How to Discourage Unconventional

------- Note:  This post originally appeared in an earlier effort, what I now consider a "draft" blog (The ModBlogger), which I no longer maintain. I am migrating those initial blog posts, including this one, to Tracking Breakthroughs because I'd like them kept somewhere. And maybe someone will find them of use.


At the age of questioning, my 12 year old daughter V announced suddenly just before getting into bed one night that she had tried wearing two different shoes at school that day. And she liked it. And maybe she would do it again tomorrow.

Snapping the covers down to invite her into the cotton sheets, I’m sorry to say that I responded in a crisp one-two: “Well, that sounds kind of lame to me.”  And then I remembered I needed something from my room and left for a moment while she climbed into bed.

Except she didn’t.

When I returned, her eyes were dark as she looked up at me from the floor, holding one teal and one black sneaker.

“How could you,” she said, “Be. So. Normal.”

I was the one, she said, who had a vision the other day. Remember?

I did remember. That morning I sat behind the wheel of my car in my sweat shirt and slippers. I balanced my cup of coffee in one hand and I waited 10 cars deep in the usual line near the elementary school as parents in suits or sweats (depending on their day jobs) converged to get their kids to school.

And as I told V, a somewhat overweight woman wearing a navy blue t-shirt and jeans crossed at the crosswalk. Suddenly in my mind’s eye she was bouncing - yes bouncing - from curb to curb in a floppy, many-jewel colored top hat, polka dot scarf, a knee length velvet purple coat and bright patent pink boots!

The image was delightful, and I thought, “Wow! Wouldn’t it be wonderful if all the people at this intersection - and beyond - chose to dress in dizzy multi-textured technicolor as a matter of form?

And then I looked down at my own drab hues. What if instead of pulling from our closets each day our blues and blacks and greys (sweats and jeans or suit coats and trousers), what if we all dressed in zany joy?  That woman back in her over sized navy t-shirt looking down at the ground? Joy and color would be so much more becoming--and so much more fun.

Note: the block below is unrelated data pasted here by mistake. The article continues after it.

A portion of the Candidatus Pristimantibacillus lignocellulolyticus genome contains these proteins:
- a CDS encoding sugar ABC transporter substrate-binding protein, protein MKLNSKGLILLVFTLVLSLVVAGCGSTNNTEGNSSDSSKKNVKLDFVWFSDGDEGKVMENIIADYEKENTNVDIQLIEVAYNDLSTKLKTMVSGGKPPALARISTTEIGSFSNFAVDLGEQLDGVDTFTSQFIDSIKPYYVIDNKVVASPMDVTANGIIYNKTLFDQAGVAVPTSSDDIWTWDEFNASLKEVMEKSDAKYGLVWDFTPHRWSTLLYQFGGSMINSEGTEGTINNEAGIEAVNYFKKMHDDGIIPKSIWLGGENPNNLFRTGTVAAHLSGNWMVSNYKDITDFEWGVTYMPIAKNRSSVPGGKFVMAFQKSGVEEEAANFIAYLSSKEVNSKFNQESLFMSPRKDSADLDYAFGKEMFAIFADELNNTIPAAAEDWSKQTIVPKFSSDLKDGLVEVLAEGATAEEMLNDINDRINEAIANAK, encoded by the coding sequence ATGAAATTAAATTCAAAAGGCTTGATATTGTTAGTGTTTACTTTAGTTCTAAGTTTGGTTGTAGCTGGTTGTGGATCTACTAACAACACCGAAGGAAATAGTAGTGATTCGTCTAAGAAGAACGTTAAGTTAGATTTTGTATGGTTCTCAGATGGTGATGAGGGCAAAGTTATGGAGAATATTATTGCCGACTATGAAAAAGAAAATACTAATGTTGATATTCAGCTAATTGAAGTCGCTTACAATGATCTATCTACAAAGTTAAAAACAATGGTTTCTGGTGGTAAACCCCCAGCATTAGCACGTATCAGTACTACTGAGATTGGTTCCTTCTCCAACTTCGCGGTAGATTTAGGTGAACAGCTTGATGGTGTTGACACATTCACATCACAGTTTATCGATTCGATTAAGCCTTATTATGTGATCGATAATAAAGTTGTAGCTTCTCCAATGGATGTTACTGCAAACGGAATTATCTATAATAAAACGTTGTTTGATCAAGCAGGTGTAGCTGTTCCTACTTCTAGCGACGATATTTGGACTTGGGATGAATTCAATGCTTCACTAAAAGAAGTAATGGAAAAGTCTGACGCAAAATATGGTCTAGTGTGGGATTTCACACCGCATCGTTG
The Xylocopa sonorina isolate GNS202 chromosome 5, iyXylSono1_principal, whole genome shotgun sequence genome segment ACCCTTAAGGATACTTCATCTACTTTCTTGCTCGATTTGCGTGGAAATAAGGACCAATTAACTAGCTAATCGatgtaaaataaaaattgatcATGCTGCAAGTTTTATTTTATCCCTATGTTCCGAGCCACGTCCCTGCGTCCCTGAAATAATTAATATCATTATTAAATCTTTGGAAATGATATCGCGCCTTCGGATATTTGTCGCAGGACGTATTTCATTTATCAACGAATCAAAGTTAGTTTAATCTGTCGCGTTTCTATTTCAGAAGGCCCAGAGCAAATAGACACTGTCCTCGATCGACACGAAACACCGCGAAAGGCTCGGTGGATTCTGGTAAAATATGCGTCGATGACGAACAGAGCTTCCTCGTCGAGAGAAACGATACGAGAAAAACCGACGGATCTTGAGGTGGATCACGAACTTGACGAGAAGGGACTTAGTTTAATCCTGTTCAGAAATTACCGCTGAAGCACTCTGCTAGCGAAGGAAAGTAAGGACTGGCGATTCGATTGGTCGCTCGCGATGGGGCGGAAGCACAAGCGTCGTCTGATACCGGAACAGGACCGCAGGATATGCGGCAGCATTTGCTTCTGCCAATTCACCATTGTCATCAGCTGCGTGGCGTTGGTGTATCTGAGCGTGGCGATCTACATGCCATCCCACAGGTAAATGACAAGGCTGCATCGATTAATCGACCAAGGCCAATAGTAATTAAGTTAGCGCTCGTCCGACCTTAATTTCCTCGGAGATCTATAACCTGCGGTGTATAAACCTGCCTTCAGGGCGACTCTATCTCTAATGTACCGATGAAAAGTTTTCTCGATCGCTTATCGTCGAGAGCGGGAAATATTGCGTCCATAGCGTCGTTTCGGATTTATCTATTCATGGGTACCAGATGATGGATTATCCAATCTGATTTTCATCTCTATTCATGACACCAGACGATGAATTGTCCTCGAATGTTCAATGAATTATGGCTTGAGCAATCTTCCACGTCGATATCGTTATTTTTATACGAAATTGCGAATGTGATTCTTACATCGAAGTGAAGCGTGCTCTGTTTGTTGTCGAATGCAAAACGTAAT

Now, I looked down at my daughter.

“Thanks for shooting me down,” she finished. I actually try not to be normal.”


She was right--sort of. What she meant by “normal” was “like everyone else,” someone who accepts the status quo and falls in line. My practical mom-wisdom spoke out (I’m pretty sure healthy feet require similar insoles), but I didn’t consider that V was actually just questioning conventions. Why should people wear matching shoes?

Questioning conventions is powerful and important. I know that. In fact, in this globalized, digitized, connected world, success and even survival may depend upon it. As Seth Godin says in his book, Linchpin:

What we want, what we need, what we must have are indispensable human beings. We need original thinkers, provocateurs, and people who care. We need marketers who can lead, salespeople able to risk making a human connection, passionate change makers willing to be shunned if is necessary for them to make a point...Some organizations haven’t realized this yet, or haven’t articulated it, but we need artists.  Artists are people with a genius for finding a new answer, a new connection or a new way of getting things done.

It’s important to note that we all have this capacity to find a new way. As Seth says a few pages later: “I’ve never met someone who had no art in them, though it’s buried sometimes.” (Buried by well meaning parents? Yikes!)

I thought about it and realized I had been wrong--sort of.

So I apologized.

And I explained and Valerie came to understand that wearing two mismatched shoes might damage her feet.

But she decided that she’d be on the lookout for other conventions that should be changed. And a polka dot scarf for me.